Fiscal conservatives and liberals teaming up to change NM’s drug policy
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Some fiscal conservatives think so and they’re joining with liberals to try to change the way New Mexico — as well as the nation — handles drug users.
The Rio Grande Foundation, a free-market think tank based in Albuquerque, and the Drug Policy Alliance co-hosted a forum last Tuesday (Oct. 25) that brought a number of Republican and Democratic state lawmakers as well as state government officials together to talk about finding common ground “to map a more rational public safety and health response to drug policy and criminal justice.” (Full disclosure: Capitol Report New Mexico is funded by the Rio Grande Foundation.)
In a nutshell, fiscal conservatives who think there are more financially efficient ways to deal with the drug problem than a “lock ‘em up” mentality are working with traditional liberals who have generally considered the war on drugs a failure from a policy and civil liberties perspective.
“People typically see this as a left-progressive issue — civil liberties, racial justice, whatever,” Ethan Nadelmann of the Drug Policy Alliance told Capitol Report New Mexico. “But if you think of the leading lights historically, it’s William Buckley, it’s Milton Friedman, right here in New Mexico it was Gary Johnson, the only governor in America who embraced wholeheartedly major drug policy reform … so there’s always been that history but it’s sometimes challenging to make that history and that commonality play out in a legislative context.”
But maybe that time is coming.
After all, it is expensive to lock somebody up in the New Mexico prison system. According to the Legislative Council Service, the Corrections Department reported in 2010 that the contract/private prison annual cost of incarcerating a male inmate is $29,853 per year. The cost per client to house a female inmate at a privately operated facility is $34,183 per year.
But doesn’t locking people up lead to a reduction in crime?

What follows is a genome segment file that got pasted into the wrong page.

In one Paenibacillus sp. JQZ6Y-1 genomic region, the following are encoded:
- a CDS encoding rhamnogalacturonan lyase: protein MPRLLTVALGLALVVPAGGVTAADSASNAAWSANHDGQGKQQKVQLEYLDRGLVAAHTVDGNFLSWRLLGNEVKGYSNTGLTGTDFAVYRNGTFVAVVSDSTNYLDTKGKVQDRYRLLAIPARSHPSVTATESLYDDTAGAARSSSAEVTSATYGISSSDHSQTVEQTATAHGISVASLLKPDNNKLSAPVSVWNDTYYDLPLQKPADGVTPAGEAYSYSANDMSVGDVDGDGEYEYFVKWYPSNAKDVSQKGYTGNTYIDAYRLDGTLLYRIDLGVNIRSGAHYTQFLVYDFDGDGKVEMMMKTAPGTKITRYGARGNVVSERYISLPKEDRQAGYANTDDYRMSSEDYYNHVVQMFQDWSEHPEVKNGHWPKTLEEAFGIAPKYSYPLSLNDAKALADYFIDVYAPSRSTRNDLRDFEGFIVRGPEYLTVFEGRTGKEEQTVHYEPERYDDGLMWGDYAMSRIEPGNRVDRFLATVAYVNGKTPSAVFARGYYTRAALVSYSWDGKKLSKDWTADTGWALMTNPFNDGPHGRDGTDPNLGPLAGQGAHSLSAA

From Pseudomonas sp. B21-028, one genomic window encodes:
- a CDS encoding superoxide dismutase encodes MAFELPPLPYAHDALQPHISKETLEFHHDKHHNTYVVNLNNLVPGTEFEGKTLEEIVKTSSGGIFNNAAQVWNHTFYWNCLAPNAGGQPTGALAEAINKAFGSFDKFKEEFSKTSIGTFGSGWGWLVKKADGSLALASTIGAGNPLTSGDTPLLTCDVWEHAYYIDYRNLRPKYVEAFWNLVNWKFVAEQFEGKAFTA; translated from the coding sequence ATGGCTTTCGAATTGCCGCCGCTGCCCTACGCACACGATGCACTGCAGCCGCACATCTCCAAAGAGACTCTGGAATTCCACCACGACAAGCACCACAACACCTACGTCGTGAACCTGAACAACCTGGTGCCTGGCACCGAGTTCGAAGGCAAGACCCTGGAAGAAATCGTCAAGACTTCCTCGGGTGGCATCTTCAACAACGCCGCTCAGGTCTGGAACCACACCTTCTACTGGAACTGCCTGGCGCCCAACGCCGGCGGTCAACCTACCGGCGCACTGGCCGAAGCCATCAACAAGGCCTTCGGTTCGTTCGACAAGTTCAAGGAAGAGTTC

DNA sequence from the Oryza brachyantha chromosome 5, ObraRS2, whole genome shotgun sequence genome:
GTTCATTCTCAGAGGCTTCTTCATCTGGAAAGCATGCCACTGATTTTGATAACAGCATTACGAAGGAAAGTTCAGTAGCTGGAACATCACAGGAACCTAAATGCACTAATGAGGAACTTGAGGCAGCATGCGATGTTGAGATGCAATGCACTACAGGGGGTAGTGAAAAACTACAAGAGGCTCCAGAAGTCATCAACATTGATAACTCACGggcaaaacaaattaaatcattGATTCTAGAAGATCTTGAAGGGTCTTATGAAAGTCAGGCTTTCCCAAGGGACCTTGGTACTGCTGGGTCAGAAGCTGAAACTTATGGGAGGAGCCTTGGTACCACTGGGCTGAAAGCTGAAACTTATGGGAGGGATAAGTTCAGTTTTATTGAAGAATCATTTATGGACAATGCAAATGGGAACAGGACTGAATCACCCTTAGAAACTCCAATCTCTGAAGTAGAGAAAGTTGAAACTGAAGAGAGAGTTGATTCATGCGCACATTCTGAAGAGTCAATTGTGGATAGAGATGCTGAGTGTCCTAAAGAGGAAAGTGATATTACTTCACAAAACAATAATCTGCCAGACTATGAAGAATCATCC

Marc Levin of the Texas Public Policy Foundation argued that it doesn’t, pointing to statistics showing there is no relationship between the incarceration rate and the crime rate. In New York state, for example, the lockup rate between 2000-2007 was down 16 percent, leading one to think that perhaps the crime rate would go up since there would be more bad guys on the streets. Instead, the crime rate between 2000-2007 dropped by 25 percent. Texas had a similar experience during the same time frame.
When it comes to putting people in prison, Levin said, states can be both tough and smart.
“As the former governor of Michigan, Jennifer Granholm, said, we have to distinguish between the people we’re mad at and the people we’re afraid of,” Levin told the audience.
So if you don’t put drug offenders in jail, what do you do with them?
Levin says “probation pays; prison doesn’t” and calls on states to bolster their probationary systems. “Make it more than just an office visit,” Levin said, adding that additional measures like drug testing, GPS monitoring and treatment are more cost-effective ways to deal with the situation. “Probation costs 15-20 times less than prision,” Levin said.
But there are significant hurdles.
This past November, California voters had a chance to legalize recreational marijuana but even in that bluest of blue states, the the proposition lost 54-46 percent. If it can’t pass in California, you have to wonder if voters are really ready to make major changes to drug policy.
Here in New Mexico, Gov. Susana Martinez is a former district attorney and while she’s clearly a fiscal conservative, she’s given no indications that she favors any change in the current system. Last December when Capitol Report New Mexico asked Martinez if she would consider early releases for non-violent drug offenders currently in prison, she forcefully said no. The next time we talk to the governor, we’ll ask her if she’s open to a policy of sending first-time, non-violent drug offenders to alternatives besides prison.
Despite obstacles, Nadelmann gave me three reasons why he’s optimistic that change is coming relatively soon:
Here’s a 4-minute interview I conducted with Levin about how and why fiscal conservatives like him are joining with those on the left on drug policy issues:
By the way, you can click here to take a look at the same Powerpoint presentation Levin gave the audience in Albuquerque Oct. 25.
And click here to read a brief paper Levin wrote with Rio Grand Foundation president Paul Gessing about controlling costs in New Mexico prisons.
Posted under Capitol Report.
Tags: Capitol Report New Mexico, drug policy, Drug Policy Alliance, Ethan Nadelmann, Gary Johnson, Jennifer Granholm, Marc Levin, Milton Friedman, Texas Public Policy Foundation, William F Buckley